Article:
Kevin Murphy (actor)

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Kevin Murphy
Kevin Murphy in August 2012
Kevin Wagner Murphy

(1956-11-03) November 3, 1956 (age 63)
Alma materUniversity of Utah (BA)
University of Wisconsin (MA)
OccupationActor, puppeteer, television writer, author
Spouse(s)Jane Murphy

Kevin Wagner Murphy (born November 3, 1956) is an American actor and writer best known as the voice and puppeteer of Tom Servo on the Peabody Award-winning comedy series Mystery Science Theater 3000. Murphy also records audio commentary tracks with Michael J. Nelson and Bill Corbett for Nelson's RiffTrax website.


Early career[edit]

After graduating from the University of Utah with a BA in journalism, Murphy was educated at the University of Wisconsin–Madison, where he studied stage, film and television directing and earned a Master of Arts degree[1]. After graduation he worked on the staff of Madison PBS affiliate WHA-TV. Murphy's production work on Jim Mallon's 1987 horror film, Blood Hook, led to Murphy following Mallon to Minneapolis television station KTMA, where Mystery Science Theater 3000 began airing the following year.

MST3K era[edit]

For eleven years Murphy was a writer for MST3K; for nine of those years, he also voiced and operated the robot Tom Servo, replacing original cast member J. Elvis Weinstein. After taking over the role of Servo, an anonymous person sent him a 6-foot-long (1.8 m) banner that read "I Hate Tom Servo's New Voice". Flattered by the enormous amount of effort taken to heckle him, Murphy hung the banner in his office for over a year. During the final three years of the series, he additionally portrayed Professor Bobo, an English-speaking mountain gorilla in the style of Planet of the Apes.

After the end of MST3K, Murphy spent the year 2001 going to a different movie every day and wrote a book about this experience, entitled A Year at the Movies: One Man's Filmgoing Odyssey. During his year at the movies, Murphy samples theatres from small-town boxes to urban megaplexes, attempts (and rejects) a theatre-food diet, suffers a kidney stone, visits both the Sundance and Cannes film festivals, sneaks Thanksgiving dinner into a showing of Monsters, Inc., and records all of these experiences, both good and bad. His feat – viewing over four hundred films on four continents – was mentioned in Ripley's Believe It or Not.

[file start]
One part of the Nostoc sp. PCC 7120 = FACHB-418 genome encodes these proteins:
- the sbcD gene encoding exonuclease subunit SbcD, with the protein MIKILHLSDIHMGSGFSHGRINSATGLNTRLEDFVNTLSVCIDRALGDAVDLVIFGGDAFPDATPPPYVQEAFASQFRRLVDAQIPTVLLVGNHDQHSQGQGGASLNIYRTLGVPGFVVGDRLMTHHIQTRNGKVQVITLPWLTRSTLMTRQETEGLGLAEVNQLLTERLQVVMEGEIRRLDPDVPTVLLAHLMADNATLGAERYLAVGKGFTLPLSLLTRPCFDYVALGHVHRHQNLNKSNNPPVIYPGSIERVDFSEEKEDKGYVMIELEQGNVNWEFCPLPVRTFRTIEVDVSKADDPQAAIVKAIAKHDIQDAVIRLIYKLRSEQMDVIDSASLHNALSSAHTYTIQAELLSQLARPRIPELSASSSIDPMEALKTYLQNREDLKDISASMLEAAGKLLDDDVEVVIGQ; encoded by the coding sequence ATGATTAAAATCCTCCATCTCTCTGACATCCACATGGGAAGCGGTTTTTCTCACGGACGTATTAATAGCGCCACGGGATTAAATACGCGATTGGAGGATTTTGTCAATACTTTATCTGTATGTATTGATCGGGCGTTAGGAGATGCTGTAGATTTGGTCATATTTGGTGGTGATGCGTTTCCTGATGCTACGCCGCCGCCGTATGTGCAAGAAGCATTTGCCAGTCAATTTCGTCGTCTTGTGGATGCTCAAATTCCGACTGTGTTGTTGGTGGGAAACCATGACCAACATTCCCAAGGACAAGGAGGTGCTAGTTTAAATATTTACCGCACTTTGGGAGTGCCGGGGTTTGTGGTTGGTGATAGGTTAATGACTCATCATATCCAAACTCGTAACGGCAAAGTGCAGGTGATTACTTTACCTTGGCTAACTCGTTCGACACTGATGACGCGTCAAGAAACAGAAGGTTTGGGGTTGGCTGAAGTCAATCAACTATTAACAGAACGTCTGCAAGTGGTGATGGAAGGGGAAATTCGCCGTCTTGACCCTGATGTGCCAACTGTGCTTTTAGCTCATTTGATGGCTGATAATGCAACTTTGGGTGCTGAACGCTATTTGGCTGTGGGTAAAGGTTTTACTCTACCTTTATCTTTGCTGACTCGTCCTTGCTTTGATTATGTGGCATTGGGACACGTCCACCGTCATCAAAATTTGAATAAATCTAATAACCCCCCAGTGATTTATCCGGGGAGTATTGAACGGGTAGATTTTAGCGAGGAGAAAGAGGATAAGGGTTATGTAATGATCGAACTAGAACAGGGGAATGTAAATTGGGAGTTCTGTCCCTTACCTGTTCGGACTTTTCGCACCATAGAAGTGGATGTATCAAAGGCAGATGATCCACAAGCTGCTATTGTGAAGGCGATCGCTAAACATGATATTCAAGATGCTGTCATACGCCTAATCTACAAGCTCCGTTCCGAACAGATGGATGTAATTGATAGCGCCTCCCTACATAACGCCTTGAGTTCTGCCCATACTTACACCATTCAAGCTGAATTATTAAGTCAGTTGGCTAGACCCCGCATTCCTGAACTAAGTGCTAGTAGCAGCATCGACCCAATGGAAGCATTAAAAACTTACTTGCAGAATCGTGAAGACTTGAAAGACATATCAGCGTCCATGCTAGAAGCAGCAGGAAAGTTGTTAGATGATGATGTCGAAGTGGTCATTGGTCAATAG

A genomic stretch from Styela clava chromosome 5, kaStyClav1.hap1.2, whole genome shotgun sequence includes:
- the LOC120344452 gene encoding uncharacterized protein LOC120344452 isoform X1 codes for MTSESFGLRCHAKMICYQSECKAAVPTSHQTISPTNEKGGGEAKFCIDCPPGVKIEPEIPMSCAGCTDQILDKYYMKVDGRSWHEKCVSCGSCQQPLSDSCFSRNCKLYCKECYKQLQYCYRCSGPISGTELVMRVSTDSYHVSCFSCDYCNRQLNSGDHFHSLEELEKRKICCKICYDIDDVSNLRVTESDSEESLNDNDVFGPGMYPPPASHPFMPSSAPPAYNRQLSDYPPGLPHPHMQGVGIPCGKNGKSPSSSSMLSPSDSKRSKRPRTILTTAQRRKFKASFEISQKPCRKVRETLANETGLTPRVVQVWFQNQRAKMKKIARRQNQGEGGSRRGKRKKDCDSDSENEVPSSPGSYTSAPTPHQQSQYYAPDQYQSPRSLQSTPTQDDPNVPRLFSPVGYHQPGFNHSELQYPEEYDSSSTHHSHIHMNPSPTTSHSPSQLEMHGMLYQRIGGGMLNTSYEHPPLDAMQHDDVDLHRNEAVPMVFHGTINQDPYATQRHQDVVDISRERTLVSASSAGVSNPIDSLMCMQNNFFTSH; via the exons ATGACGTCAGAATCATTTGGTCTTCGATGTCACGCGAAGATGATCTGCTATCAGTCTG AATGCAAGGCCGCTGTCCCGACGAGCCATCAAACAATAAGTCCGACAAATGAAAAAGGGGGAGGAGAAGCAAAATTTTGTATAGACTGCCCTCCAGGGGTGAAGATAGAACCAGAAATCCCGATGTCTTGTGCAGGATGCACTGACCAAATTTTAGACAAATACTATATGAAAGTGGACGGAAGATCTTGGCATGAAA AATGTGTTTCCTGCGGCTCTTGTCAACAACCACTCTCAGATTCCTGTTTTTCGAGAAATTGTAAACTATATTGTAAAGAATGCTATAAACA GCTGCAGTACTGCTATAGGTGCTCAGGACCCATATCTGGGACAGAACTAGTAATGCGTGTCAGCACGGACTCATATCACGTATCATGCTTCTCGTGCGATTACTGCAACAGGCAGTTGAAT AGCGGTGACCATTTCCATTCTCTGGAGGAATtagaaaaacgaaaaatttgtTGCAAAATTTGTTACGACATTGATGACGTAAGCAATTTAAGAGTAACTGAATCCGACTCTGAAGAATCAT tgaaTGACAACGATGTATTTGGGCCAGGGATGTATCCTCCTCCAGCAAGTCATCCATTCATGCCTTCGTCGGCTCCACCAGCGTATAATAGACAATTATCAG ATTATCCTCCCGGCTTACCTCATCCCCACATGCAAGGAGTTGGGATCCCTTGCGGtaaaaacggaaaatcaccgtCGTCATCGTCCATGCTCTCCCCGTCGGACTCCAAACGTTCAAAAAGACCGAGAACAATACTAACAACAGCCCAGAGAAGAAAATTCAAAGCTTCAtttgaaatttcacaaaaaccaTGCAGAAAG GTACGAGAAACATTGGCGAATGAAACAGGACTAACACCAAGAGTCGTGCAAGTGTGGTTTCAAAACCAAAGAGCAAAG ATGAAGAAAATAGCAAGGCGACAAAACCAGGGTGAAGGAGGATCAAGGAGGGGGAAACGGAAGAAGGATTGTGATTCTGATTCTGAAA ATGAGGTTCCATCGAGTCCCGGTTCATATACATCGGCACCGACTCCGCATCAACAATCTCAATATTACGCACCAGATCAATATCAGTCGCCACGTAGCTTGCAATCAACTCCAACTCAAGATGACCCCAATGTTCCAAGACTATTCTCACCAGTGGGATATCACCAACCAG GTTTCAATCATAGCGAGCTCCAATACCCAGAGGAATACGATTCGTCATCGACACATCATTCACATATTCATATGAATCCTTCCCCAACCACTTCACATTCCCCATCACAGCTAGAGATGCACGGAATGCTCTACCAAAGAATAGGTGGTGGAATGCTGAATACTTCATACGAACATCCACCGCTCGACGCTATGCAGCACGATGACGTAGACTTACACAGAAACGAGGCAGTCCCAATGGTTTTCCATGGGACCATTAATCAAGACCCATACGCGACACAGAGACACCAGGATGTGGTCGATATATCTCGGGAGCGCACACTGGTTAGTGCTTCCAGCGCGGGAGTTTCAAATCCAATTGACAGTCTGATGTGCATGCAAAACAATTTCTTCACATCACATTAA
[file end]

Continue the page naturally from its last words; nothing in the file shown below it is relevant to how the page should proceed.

RiffTrax era[edit]

Murphy (right) with Bill Corbett and Michael J. Nelson performing at w00tstock in 2011

Since 2006, Murphy has joined Michael J. Nelson on many audio commentaries for Nelson's RiffTrax movie-riffing website, along with MST3K alumnus Bill Corbett. He was notably absent from Joel Hodgson's Cinematic Titanic series, which included most of the original cast of Mystery Science Theater 3000.

During a 2008 interview, Hodgson was asked if Murphy harbored any sort of animosity towards him or the Cinematic Titanic members; he responded: "I can't really speak for him. We saw him at ComicCon, and we did the Mystery Science Theater 20th anniversary panel, and he seemed totally happy to be there, willing to be there, but he's doing RiffTrax."[2]

Murphy also did not appear in a 2008 reunion sketch, which otherwise featured all of the original cast members from the Comedy Central era reprising their roles (excluding Weinstein).[3] The brief skit was included as a bonus feature on The Giant Gila Monster disc of the MST3K Volume 10.2 DVD.[citation needed]

In 2013, Murphy recorded a voice for the computer game Tesla Effect, playing Smart Alex, a Siri-like AI assistant that heckles the player's failures.[citation needed]

Murphy resides in the Minneapolis-St. Paul area with his wife, Jane.

See also[edit]


  1. ^ Murphy, Kevin (July 18, 2007). "Interview: Kevin Murphy" (Interview). Interviewed by Kenneth Plume. Fred Entertainment.
  2. ^ "Interview: "Cinematic Titanic"/MST3K". Chicagoist. Archived from the original on 2008-12-24.
  3. ^ "Icon. Showstoppah. Main Eventah".

External links[edit]